They have all turned aside; together they have become corrupt; there is none who does good, not even one. ESV
All have turned away, all have become corrupt; there is no one who does good, not even one. NIV
In Act I, we saw that God created the universe and sustains all things. There is no corner of the universe where He is not present. He holds all things together by the word of His power. In the creation account, we see not only that God is the Creator but also that He created all things good. Each time God created, He declared that it was good. The sun, moon, and stars; the fish in the sea; the birds in the air — every created thing — God made and said that it was good. On the sixth day, God made humans in His image and said that it was very good. Not only did God make all things good, but He also designed mankind to be good. His final creation was the most cherished of all. Humanity was made without fault and designed to be in relationship with God forever.
In Act II, however, the story takes an unfortunate turn. Our first parents, Adam and Eve, turned aside from God’s good design and pursued their own desires. Instead of living in obedience to God, they chose to rebel. Their choice impacted all of humanity. Things are no longer as God intended them to be. The writer of Psalms says it this way. “They have all turned aside; together they have become corrupt; there is none who does good, not even one.”
In this verse, we read about the corruption that entered the world when Adam and Eve sinned. And at first, these words may seem dramatic. You might think, “There are some good people in the world. Right?” Or perhaps you begin comparing different people from history. We think of great men and women who lived selflessly and heroically to bring light into the darkness. Certainly, those men and women were good. Right?
You Are In Good Company
If these verses seem dramatic to you, I have good news. You are in good company. For the past two years, I’ve had the opportunity to teach a class on Iowa State University’s campus. In the class, we take a closer look at the Story of Redemption and what it means to be a follower of Jesus. Part of the class includes survey questions that students can ask friends, family, or random people, each week. One of my favorite questions is this: On a rating of 1 to 10, how bad do you think humanity is? What’s incredible to me is how many different answers people give. Some people say ten — they assume that deep down, humanity is good. Others say two — for one reason or another, they are less optimistic about the “goodness” of people.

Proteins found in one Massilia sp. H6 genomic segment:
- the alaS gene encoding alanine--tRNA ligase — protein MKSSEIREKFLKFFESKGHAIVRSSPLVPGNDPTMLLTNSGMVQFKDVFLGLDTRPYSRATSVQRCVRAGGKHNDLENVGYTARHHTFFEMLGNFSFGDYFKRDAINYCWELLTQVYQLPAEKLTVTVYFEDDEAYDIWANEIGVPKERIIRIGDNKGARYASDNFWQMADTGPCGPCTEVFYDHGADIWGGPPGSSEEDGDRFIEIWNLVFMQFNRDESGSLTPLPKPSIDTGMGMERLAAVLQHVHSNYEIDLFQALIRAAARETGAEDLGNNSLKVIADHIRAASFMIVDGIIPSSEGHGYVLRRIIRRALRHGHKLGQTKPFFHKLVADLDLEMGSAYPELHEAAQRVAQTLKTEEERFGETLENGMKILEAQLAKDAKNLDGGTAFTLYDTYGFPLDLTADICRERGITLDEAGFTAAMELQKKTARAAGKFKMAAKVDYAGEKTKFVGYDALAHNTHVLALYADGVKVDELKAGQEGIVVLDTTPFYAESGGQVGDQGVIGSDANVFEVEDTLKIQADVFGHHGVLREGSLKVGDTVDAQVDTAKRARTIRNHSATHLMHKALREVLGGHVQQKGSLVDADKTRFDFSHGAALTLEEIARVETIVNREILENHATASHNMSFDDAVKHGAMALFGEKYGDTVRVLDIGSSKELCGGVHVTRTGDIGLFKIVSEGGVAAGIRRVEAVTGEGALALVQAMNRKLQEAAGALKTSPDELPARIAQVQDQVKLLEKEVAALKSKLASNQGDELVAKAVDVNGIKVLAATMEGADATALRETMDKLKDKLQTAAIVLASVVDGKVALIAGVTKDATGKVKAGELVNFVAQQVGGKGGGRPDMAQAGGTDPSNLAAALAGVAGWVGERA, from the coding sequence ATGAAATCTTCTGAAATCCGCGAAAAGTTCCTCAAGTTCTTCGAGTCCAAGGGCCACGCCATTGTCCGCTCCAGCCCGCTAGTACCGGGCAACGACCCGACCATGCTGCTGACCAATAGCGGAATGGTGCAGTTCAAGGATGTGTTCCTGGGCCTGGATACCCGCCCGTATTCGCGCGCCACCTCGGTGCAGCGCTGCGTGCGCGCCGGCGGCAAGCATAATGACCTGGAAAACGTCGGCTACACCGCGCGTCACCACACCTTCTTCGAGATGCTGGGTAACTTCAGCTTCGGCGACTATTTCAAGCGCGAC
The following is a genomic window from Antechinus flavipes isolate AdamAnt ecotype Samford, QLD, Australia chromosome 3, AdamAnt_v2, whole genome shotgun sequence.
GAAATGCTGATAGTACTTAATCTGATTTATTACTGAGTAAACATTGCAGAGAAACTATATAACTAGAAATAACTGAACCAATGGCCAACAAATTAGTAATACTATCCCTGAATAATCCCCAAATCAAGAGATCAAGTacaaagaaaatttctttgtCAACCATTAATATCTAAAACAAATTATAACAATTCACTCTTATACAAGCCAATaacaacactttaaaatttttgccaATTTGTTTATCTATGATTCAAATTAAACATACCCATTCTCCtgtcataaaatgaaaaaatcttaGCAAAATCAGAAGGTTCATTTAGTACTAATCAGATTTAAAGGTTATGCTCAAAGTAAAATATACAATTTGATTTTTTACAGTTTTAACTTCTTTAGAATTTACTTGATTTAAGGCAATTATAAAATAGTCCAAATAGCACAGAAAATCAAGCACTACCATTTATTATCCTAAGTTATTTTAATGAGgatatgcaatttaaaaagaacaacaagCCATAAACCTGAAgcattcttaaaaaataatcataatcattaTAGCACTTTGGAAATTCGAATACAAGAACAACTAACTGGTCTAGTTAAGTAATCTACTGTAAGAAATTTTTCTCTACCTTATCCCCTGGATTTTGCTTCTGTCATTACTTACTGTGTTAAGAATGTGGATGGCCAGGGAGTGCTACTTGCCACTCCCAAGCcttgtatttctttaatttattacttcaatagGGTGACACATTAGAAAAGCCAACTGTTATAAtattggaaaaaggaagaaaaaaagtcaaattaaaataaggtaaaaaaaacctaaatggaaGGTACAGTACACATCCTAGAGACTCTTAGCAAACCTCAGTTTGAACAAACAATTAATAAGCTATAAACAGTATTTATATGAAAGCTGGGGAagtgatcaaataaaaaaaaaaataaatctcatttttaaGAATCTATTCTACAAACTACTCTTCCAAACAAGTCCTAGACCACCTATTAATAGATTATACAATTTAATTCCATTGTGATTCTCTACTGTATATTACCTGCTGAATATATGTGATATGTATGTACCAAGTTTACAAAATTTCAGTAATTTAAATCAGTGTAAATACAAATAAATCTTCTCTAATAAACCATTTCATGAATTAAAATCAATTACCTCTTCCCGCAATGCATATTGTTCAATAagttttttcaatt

At the end of the day, though, the biggest struggle people have with the question is this: We can all think of people who seem good to us. That’s why, it seems hard to understand when we read, “there is none who does good.”
What we have to understand is this. When the Bible says, “there is none who does good,” it doesn’t mean that each person is as sinful as they could be. It doesn’t mean that people never do good things. There are many kind, thoughtful, and generous people in the world.
Instead, it means that you and I are sinful by nature. The default of our heart when we enter the world is to sin. Our deepest desire is not to obey God but to chase after what we want. If we are honest with ourselves, we know it’s true. We know that no one is truly good and truly righteous. We all have hidden places in our hearts where sin is still present. And even though we long to do what is right, the sad reality is that we often turn after our own way. We are not merely passive observers in the Story of Redemption. We have been caught up in the story. When Adam and Eve fell, we did too. You see, the problem is not simply that evil is in the world, but that evil is also in your heart and mine.
No one is a passive observer in the Story of Redemption. We’ve all been impacted. We’ve all fallen short. We’ve all turned aside at one point or another. Each and every one of us has been impacted by brokenness. This is your story, and this is my story. But this is not where the story ends; this is only Act II.
And though you and I are sinful by nature, though the world is not what God intended, my hope is this. Today you would be even more aware of light shining through the darkness. That you would be on the lookout for glimpses of hope as you go throughout your day.
Written By: Nick Harsh
Nick Harsh (MDiv, Clarks Summit University) is a ministry leader with The Salt Company, a ministry of Cornerstone Church in Ames, Iowa. While publishing regularly at nickharsh.com, his writing has also been featured at The Gospel Coalition, For the Church, and Relevant Magazine.